New York Times Article Recognizes Tulsa As A High-Tech Community


Sunday, July 23rd 2000, 12:00 am
By: News On 6


People across the country are recognizing Tulsa as a superpower in the tech world.

A recent New York Times headline said, "A Gusher of Technology in Downtown Tulsa."

The nation knew Oklahoma, especially Tulsa was home to big players, during oil's golden age.

"Any time you are based on one industry, there will be booms or busts," says Michael Hightower, Tulsa Chamber of Commerce.

After the bust, business and oil leaders pooled oil company workers who worked with computers or on the technical side, and started a technology boom.

A recent New York Times article called Tulsa a "telecommunications superpower."

It said Tulsa had "elegant close-in urban neighborhoods ideal for skilled professionals and managers. And an attractive civic infrastructure that includes a respectable ballet, an orchestra and art museums that far outpace its larger, cross-state rival, Oklahoma City, and other similarly sized Southwestern cities."

The New York Times article also pointed out that the Tulsa area accounts for up to seventy percent of Oklahoma's high-tech employees and revenues.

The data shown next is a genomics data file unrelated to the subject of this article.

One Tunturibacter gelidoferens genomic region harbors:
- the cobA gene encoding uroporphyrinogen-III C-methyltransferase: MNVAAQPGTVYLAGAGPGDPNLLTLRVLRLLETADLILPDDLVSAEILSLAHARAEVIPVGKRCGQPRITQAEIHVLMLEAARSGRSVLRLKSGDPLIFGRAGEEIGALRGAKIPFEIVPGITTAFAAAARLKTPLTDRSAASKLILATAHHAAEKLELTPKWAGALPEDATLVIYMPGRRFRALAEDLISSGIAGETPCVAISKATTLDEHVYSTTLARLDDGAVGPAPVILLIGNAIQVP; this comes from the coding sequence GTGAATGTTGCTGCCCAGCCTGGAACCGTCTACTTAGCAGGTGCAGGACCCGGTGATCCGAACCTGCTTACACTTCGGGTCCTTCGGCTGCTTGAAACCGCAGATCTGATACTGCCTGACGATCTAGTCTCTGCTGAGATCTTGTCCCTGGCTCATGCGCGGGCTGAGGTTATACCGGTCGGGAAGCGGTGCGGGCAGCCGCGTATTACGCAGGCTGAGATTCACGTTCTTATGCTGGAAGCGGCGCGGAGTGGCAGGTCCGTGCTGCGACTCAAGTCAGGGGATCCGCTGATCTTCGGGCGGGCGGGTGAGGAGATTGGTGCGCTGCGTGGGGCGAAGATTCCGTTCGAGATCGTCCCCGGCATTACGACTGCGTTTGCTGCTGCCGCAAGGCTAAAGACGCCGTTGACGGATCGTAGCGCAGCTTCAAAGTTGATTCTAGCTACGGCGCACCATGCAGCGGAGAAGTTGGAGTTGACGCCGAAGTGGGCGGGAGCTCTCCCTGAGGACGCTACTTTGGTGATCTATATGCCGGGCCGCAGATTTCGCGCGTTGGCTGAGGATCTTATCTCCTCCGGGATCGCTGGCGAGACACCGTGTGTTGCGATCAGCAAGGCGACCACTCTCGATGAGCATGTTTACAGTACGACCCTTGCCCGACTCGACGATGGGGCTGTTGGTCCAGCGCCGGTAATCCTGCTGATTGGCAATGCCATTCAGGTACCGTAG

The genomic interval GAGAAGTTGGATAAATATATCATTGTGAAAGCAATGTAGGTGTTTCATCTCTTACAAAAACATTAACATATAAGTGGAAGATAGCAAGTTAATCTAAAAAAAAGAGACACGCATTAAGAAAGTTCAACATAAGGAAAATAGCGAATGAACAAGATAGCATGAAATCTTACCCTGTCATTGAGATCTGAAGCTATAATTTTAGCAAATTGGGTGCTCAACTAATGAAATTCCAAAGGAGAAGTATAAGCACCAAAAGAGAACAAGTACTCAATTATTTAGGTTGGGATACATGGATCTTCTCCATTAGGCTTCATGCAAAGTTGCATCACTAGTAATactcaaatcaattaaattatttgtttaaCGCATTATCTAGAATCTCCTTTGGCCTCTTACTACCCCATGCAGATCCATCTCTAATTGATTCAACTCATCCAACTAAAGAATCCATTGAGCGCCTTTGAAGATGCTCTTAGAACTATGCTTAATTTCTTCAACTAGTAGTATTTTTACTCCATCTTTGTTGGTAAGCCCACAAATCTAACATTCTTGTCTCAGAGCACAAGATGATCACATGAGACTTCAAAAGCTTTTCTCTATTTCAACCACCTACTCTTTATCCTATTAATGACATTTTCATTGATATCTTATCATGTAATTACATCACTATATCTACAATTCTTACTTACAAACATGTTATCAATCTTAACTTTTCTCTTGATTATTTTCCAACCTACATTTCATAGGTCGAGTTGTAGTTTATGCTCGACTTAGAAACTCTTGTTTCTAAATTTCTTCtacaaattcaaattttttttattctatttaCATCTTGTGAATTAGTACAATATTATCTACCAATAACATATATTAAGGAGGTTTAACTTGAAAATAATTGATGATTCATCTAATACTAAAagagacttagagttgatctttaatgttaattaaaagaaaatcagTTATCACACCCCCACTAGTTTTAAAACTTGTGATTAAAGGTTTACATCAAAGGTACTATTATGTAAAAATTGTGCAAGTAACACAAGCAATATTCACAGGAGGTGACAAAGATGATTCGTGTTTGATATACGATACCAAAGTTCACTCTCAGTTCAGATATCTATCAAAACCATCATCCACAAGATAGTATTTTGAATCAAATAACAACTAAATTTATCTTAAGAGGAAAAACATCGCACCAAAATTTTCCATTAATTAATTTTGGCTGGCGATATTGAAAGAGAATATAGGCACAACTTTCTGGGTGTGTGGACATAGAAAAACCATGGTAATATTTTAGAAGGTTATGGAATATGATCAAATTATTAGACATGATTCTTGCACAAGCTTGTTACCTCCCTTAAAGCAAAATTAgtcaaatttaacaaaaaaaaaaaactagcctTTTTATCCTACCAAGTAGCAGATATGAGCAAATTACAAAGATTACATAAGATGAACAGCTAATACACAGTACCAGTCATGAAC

"I think it does send a message to companies out there, looking to expand, that we have real strong infrastructure here and we are ready to accommodate," says Hightower.

Williams became big in the oil business in the early 1900's, now Williams Communications is building new offices downtown. Four years ago, they had about 200 employees.

Williams Communications now has 5,000 employees and are expected to have more than ten thousand in five years.

"They did a brilliant thing running fiber optic cable through old pipelines," says Hightower.

As education programs focusing on technology grow in our area, so are smaller businesses.

Pinnacle Business Systems in Tulsa has written software for IBM, and continues to expand.

Former TU football coach, Dave Rader is the director of sales at Pinnacle.

"There is talent in this city and there are people who are in the industry making things happen. And you know what, it's happening right in the heartland, right in Tulsa, Oklahoma. It's just not oil anymore, this is digital revolution and Tulsa is writing part of it," says Rader.

And riding the wave of national recognition.